How music helps CSU journalism students learn another way to tell stories

CTV Studio

A look at the microphone setup in the CTV studio for the CTV Sessions, a hands-on learning exercise in Hannah Copeland’s audio mixing class.

A local band now has its own set of free, professionally-mastered songs thanks to a group of Colorado State University students who aren’t formally studying music. 

“It’s a journalism class,” said Hannah Copeland, the adviser and general manager at KCSU as well as the mastermind behind the Department of Journalism and Media Communication’s audio production class. “But if we just focused on news radio, the capacity for training in that type of audio is pretty small.”

The CTV Sessions 

That’s where the bands come in. Last semester, Copeland partnered with the local group the Red Scare for a two-day recording session in the CTV studio. The Red Scare is the latest band to have their EP (short album) published by CSU Journalism students, but many before have also contributed to the learning process since 2017. Students set up the microphones themselves and monitored audio levels to record their own takes on four different songs. Then, students individually mixed every recorded song. The band ultimately chose the renditions they thought were the best. 

Cinthia Aguilar’s mix for the song “Reverb Monster” was one of the winners. She’s a senior journalism student who’s interested in the production side of things and said adding a little bit more reverb to the song was a no-brainer given its title. The “chunky” saxophone track is what really sets her apart. 

“The track was supposed to be heavy on my guitar, it’s supposed to be a wall of sound adding in more atmosphere,” said Larson Ross, a 2018 graduate of CSU and member of the Red Scare. “The way the students mixed it, they took my guitar a lot lower than it would normally be. 

“There was more breathing room in the track, and the saxophone went from being an additional element to something that was really the driving force.”

Recording session

Students helped mic up bands in the CTV Studio as part of the journalism department’s audio production class.

“I don’t know if you’re supposed to make a saxophone sound like that, but it worked here,” Aguilar said. 

The bands do give the students references for how they want their recordings to be mixed, but individuals have some degree of creative control. 

Dorina Vida, another senior journalism student, said her mixes involved hours messing with Adobe Audition on her computer trying to clean up instances where the sounds from the drums bled into the microphones that were picking up the band’s guitars. 

“I was surprised how I could spend hours doing this, and actually enjoyed it,” she said. 

She sees writing as her future career, but said the class will help prepare her for potentially creating podcasts and other unique forms of storytelling down the line. 

“It’s another skill I can put under my belt,” Vida said.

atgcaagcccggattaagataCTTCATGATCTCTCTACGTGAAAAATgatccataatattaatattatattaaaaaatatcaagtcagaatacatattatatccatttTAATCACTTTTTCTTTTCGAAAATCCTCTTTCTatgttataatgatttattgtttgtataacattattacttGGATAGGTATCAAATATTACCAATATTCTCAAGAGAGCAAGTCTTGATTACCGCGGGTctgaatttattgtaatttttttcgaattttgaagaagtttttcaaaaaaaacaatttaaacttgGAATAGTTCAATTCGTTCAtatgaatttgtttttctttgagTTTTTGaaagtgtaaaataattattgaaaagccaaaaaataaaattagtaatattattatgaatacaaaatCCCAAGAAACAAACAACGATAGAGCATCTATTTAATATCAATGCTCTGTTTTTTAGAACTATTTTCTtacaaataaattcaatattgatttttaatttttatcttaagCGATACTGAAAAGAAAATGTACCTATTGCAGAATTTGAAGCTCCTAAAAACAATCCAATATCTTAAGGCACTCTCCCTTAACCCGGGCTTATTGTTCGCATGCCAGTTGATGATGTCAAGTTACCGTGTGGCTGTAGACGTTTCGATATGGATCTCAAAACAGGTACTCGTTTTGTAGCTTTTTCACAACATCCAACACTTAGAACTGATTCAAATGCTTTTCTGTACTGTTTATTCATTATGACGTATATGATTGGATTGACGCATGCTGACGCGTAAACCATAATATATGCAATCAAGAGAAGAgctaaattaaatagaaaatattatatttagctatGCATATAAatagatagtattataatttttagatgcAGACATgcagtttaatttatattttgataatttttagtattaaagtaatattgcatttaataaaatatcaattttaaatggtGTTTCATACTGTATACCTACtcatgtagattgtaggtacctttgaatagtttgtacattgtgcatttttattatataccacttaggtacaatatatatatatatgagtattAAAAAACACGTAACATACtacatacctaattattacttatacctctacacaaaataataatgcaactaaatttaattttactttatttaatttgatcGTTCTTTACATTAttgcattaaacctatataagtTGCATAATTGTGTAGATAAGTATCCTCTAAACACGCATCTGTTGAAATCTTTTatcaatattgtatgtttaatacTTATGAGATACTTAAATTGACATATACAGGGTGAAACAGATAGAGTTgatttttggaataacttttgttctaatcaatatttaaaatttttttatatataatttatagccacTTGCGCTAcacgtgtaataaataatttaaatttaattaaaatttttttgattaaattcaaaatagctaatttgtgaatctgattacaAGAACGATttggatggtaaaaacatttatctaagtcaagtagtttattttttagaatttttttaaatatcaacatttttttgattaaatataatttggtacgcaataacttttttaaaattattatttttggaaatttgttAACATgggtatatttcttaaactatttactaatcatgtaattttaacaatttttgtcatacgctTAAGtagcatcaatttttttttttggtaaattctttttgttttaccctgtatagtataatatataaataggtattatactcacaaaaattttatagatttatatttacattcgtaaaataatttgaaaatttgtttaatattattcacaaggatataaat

She’s good at it too. The Red Scare selected her version of the song “Beach Man” as one of their masters.

A passion for sound

Copeland’s company Peach Islander Productions LLC handles getting the masters together, and they’re posted online as the CTV Sessions. Sometimes, other local recording studios contribute to mastering as well. 

She intentionally opened the audio production course up to all types of students from all types of majors since her journey into audio also wasn’t traditional. 

“I always like to say, my passion for sounds and group projects started in sixth grade band when I started trombone,” Copeland said. 

Her passion for sound led her to her college radio station at Truman State University in Missouri, and she became the owner of her own music venue when she was 20 years old. She later moved to Kansas City and played drums in a band, started producing and later worked on the arts and culture desk at the National Public Radio station in the area, where she got into podcasting. 

Then, after meeting a colleague who worked as an adviser at the college radio station for the University of Kansas, she applied and was hired at KCSU in 2016, where she was persuaded to start her own audio production class. 

She was able to get a $17,000 investment from the journalism department to outfit the CTV studio and said no one has questioned the use of bands to learn about recording audio. 

“What I like about music is it can train you on multitrack recording and taking different elements and making them better,” Copeland said. “It can train you on all the cool effects you might need like reverb, compression, delay, signal flow, etc …” 

Hannah Copeland

KCSU adviser Hannah Copeland poses in front of the setup for the CTV sessions. 

“Music encapsulates all of that, and I think it’s just fun. That’s the bottom line too: people learn best when they’re having a good time.” 

And the Red Scare also walked away with recordings of their songs that were very different than what they’d get in a professional studio. 

“It was deeply surprising in a cool way,” Ross said. “It made me rethink how our songs could sound.”

More performances

Check out this spring for two new student-made EP of local bands.

There’s a preview in the video to the right by with a performance by the Fists of the Proletariat.

Their recordings and another by Cactus Cat will be available in the spring via the CTV Sessions.